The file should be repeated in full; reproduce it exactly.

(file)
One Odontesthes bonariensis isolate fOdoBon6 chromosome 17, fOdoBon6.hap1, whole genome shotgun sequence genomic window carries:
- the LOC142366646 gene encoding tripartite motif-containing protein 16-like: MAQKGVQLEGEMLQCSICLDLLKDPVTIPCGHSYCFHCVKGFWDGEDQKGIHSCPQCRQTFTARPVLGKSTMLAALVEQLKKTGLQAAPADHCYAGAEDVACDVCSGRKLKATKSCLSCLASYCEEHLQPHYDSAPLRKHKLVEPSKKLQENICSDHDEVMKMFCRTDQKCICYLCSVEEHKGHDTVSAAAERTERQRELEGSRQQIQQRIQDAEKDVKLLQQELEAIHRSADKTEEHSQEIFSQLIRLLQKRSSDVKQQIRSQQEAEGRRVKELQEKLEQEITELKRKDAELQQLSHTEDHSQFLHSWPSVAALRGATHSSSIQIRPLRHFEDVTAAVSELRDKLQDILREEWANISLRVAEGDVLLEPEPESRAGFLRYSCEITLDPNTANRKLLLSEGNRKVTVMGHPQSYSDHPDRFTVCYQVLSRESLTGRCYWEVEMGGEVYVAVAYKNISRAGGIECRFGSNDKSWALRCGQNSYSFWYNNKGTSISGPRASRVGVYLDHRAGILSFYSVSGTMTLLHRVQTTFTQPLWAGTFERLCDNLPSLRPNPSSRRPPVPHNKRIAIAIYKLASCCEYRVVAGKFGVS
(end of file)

One Odontesthes bonariensis isolate fOdoBon6 chromosome 17, fOdoBon6.hap1, whole genome shotgun sequence genomic window carries:
- the LOC142366646 gene encoding tripartite motif-containing protein 16-like: MAQKGVQLEGEMLQCSICLDLLKDPVTIPCGHSYCFHCVKGFWDGEDQKGIHSCPQCRQTFTARPVLGKSTMLAALVEQLKKTGLQAAPADHCYAGAEDVACDVCSGRKLKATKSCLSCLASYCEEHLQPHYDSAPLRKHKLVEPSKKLQENICSDHDEVMKMFCRTDQKCICYLCSVEEHKGHDTVSAAAERTERQRELEGSRQQIQQRIQDAEKDVKLLQQELEAIHRSADKTEEHSQEIFSQLIRLLQKRSSDVKQQIRSQQEAEGRRVKELQEKLEQEITELKRKDAELQQLSHTEDHSQFLHSWPSVAALRGATHSSSIQIRPLRHFEDVTAAVSELRDKLQDILREEWANISLRVAEGDVLLEPEPESRAGFLRYSCEITLDPNTANRKLLLSEGNRKVTVMGHPQSYSDHPDRFTVCYQVLSRESLTGRCYWEVEMGGEVYVAVAYKNISRAGGIECRFGSNDKSWALRCGQNSYSFWYNNKGTSISGPRASRVGVYLDHRAGILSFYSVSGTMTLLHRVQTTFTQPLWAGTFERLCDNLPSLRPNPSSRRPPVPHNKRIAIAIYKLASCCEYRVVAGKFGVS